It will appeal to young children on several levels (target audience is ages 4-8). The colorful illustrations draw the eye, and the delightful rhymes appeal to the ear. Even the youngest hands can handle and turn the pages.

The message of the book is laid out in descriptive action words. It promotes healthy eating without being preachy. A spirit of cooperation and thankfulness to God for the special meal makes this book a delightful addition to any children’s library.

I’m adding it to my collection of children’s books to read with my granddaughter. This is one we will enjoy reading together.

Thanks to BookLook Bloggers
for the review copy of this book.


White People Are Exhausting – Review of “I’m Still Here”

I'm Still Here_Austin Channing Brown

It’s Draining

“White people are exhausting.”

Maybe we hear statements like this, and react with, “Another white-bashing.

But maybe it’s because we just haven’t listened, really listened, before.

If we dare, we listen again. Or maybe really hear for the first time.

And then do something more than listen.

Listen to Austin

One of the voices we need to hear is Austin Channing Brown’s voice. Austin isn’t a man. Or white. Austin is a black Christian woman who speaks from her heart in her new book, I’m Still Here: Black Dignity in a World Made for Whiteness. “White people are exhausting” is the opening line in the first chapter.

She speaks powerfully.

First, listen:

“In too many churches and organizations, listening to the hurt and pain of people of color is the end of the road, rather than the beginning.. . .

Too often, dialogue functions as a stall tactic, allowing white people to believe they’ve done something heroic when the real work is yet to come.”

Sometimes it hurts to hear her speak. She tells stories that are gut-wrenching about racial inequality. She speaks truths that we don’t want to swallow.

“In every previous classroom, I had been responsible for decoding teachers’ references to white, middle-class experiences. ‘It’s like when you’re sailing’ . . . or ‘You know how when you’re skiing, you have to’ . . . My white teachers had an unspoken commitment to the belief that we are all the same, a default setting that masked for them how often white culture bled into the curriculum.”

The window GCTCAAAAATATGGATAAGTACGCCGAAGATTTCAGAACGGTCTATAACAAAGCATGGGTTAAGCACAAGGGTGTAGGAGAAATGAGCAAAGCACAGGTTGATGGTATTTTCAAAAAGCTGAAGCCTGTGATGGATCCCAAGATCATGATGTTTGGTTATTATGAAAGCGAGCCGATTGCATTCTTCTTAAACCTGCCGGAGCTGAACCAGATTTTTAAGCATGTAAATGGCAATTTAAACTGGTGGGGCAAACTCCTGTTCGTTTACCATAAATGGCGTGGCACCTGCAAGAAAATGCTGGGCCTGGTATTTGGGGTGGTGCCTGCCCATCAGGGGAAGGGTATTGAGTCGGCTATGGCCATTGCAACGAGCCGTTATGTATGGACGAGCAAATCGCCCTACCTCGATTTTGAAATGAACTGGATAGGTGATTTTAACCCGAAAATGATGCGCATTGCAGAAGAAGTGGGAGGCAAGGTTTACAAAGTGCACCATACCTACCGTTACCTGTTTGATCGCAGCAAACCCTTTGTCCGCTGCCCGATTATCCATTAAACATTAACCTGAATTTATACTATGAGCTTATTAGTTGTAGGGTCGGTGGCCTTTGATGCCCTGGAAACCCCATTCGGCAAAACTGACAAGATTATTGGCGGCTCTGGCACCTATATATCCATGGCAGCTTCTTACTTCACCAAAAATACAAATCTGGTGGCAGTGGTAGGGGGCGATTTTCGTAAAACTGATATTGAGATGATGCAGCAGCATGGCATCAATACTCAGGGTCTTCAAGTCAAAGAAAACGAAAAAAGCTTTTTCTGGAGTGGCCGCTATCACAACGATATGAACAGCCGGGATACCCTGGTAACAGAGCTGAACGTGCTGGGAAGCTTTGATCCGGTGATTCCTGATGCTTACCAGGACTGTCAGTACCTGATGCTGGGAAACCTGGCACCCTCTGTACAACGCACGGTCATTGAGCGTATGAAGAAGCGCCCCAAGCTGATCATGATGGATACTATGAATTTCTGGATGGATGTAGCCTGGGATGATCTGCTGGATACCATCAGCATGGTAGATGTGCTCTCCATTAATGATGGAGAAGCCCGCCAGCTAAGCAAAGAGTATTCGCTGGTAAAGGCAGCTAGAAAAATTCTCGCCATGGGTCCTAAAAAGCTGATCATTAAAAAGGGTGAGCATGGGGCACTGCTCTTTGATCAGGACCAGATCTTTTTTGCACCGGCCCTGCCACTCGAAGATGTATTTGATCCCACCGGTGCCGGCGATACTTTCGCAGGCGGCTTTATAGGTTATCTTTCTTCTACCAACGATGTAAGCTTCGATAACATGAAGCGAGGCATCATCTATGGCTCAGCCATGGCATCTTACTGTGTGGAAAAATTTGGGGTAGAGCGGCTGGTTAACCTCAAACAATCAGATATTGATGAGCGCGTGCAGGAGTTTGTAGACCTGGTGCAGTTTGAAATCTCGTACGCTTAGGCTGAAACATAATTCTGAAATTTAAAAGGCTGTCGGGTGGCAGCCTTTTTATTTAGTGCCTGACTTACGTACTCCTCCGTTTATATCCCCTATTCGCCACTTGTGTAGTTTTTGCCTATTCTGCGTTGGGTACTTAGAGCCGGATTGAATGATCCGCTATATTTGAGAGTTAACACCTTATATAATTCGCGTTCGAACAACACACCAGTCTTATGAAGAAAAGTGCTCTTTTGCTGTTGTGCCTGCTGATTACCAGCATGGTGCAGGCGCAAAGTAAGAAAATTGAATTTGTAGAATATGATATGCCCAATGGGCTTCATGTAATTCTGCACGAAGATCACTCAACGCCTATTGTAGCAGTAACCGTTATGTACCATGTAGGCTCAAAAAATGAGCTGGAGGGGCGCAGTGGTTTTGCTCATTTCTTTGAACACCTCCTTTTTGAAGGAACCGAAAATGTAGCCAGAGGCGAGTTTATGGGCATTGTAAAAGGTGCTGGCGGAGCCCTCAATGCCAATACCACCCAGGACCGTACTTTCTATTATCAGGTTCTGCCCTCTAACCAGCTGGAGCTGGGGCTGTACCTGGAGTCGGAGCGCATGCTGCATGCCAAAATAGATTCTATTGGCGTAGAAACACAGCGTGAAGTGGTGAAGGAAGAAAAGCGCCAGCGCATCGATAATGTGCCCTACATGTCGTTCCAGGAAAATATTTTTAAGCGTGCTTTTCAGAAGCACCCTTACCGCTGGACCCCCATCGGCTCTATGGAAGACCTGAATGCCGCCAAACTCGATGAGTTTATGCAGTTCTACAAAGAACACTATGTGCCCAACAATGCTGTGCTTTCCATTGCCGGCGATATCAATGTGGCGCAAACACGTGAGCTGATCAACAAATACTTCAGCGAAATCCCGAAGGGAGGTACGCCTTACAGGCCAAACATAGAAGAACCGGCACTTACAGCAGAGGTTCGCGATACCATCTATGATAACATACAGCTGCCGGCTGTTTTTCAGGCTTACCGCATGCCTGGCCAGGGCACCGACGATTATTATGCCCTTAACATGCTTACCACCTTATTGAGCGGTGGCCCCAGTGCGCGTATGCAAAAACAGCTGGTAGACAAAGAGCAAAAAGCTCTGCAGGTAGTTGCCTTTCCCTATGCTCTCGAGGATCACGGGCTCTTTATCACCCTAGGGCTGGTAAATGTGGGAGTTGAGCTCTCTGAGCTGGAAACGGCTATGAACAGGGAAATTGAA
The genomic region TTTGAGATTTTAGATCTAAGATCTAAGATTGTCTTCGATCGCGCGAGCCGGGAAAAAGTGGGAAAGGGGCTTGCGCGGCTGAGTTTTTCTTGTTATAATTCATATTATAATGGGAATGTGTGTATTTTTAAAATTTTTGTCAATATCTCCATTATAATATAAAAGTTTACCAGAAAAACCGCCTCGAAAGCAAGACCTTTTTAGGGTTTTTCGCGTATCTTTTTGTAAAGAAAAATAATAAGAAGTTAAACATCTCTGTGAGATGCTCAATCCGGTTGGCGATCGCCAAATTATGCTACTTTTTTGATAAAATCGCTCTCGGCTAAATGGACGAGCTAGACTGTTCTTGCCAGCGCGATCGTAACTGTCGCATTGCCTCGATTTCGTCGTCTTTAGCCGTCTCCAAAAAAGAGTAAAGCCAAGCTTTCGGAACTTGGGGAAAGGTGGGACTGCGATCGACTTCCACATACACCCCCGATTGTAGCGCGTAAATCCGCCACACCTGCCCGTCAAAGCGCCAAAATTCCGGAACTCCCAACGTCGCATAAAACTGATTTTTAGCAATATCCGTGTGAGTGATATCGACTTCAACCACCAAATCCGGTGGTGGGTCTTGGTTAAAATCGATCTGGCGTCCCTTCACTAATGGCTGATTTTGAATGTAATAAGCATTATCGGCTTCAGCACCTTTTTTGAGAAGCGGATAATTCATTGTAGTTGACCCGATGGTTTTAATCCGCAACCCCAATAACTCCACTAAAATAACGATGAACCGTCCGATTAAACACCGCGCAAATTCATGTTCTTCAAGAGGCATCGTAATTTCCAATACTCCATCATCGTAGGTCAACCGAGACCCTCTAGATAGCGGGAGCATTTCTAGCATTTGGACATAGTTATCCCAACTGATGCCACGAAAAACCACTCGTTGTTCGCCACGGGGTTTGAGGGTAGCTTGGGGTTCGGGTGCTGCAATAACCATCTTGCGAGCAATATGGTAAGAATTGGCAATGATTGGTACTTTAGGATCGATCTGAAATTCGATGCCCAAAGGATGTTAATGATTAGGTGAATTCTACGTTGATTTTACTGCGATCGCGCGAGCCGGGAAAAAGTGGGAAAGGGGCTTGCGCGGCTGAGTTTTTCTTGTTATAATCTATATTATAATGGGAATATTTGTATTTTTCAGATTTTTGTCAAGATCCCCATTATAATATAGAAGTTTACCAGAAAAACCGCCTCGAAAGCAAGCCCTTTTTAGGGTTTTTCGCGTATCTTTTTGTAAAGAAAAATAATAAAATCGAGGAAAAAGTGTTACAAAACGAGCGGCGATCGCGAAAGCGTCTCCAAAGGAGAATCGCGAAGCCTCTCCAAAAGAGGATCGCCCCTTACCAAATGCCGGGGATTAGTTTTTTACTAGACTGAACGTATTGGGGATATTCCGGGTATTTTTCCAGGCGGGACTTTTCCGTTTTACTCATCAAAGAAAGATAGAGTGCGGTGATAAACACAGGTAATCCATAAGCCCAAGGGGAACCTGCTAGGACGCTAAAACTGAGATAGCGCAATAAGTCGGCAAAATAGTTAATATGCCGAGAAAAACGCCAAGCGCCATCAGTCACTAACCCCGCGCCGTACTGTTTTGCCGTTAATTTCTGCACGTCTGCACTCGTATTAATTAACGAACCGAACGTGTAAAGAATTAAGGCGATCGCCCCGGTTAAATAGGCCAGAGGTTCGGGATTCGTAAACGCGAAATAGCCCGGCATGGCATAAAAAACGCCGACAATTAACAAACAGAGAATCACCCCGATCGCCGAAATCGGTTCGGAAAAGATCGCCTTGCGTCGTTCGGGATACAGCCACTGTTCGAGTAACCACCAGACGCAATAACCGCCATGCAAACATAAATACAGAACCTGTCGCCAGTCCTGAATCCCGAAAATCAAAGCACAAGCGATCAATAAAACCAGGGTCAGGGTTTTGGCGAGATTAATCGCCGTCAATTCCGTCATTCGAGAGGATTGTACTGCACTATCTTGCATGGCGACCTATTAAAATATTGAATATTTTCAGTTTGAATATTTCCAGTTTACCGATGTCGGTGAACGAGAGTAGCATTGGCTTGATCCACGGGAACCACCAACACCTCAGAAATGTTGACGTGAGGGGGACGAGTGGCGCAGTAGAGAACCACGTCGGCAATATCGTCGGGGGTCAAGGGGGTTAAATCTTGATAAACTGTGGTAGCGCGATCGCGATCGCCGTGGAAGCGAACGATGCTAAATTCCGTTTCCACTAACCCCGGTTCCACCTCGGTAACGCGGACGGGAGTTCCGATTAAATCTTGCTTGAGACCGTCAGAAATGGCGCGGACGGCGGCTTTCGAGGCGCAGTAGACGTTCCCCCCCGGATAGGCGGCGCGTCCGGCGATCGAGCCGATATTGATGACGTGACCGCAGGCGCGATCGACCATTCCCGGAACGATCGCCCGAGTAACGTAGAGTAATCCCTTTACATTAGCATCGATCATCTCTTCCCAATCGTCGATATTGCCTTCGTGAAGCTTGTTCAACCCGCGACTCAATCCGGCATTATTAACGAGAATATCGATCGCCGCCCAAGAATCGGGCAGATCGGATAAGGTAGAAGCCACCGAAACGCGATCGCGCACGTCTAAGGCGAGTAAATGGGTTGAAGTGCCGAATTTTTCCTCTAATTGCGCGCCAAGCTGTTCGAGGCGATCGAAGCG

But our discomfort shouldn’t stop us from listening. It is holy work.

“Our only chance at dismantling racial injustice is being more curious about its origins than we are worried about our comfort. It’s not a comfortable conversation for any of us. It is risky and messy. It is haunting work to recall the sins of our past. But is this not the work we have been called to anyway? Is this not the work of the Holy Spirit to illuminate truth and inspire transformation? It’s haunting. But it’s also holy.”

But just listening is not enough.

Do Differently

Austin relays a story about her field trip as a student visiting a history museum in the south. They saw the “happy slaves” who sang in the fields. Back on the bus afterwards, conversations grew heated between the black students and white students.

The next stop was at a lynching exhibit. Again, emotion was heavy when the students climbed back on the bus. Tensions were climbing high as white students defended their family histories and black students expressed how it felt seeing the photos of lynchings.

Finally, a white girl stood to speak. Instead of talking about not being responsible for the past, she said this:

“I don’t know what to do with what I’ve learned,” she said. “I can’t fix your pain, and I can’t take it away, but I can see it. And I can work for the rest of my life to make sure your children don’t have to experience the pain of racism.”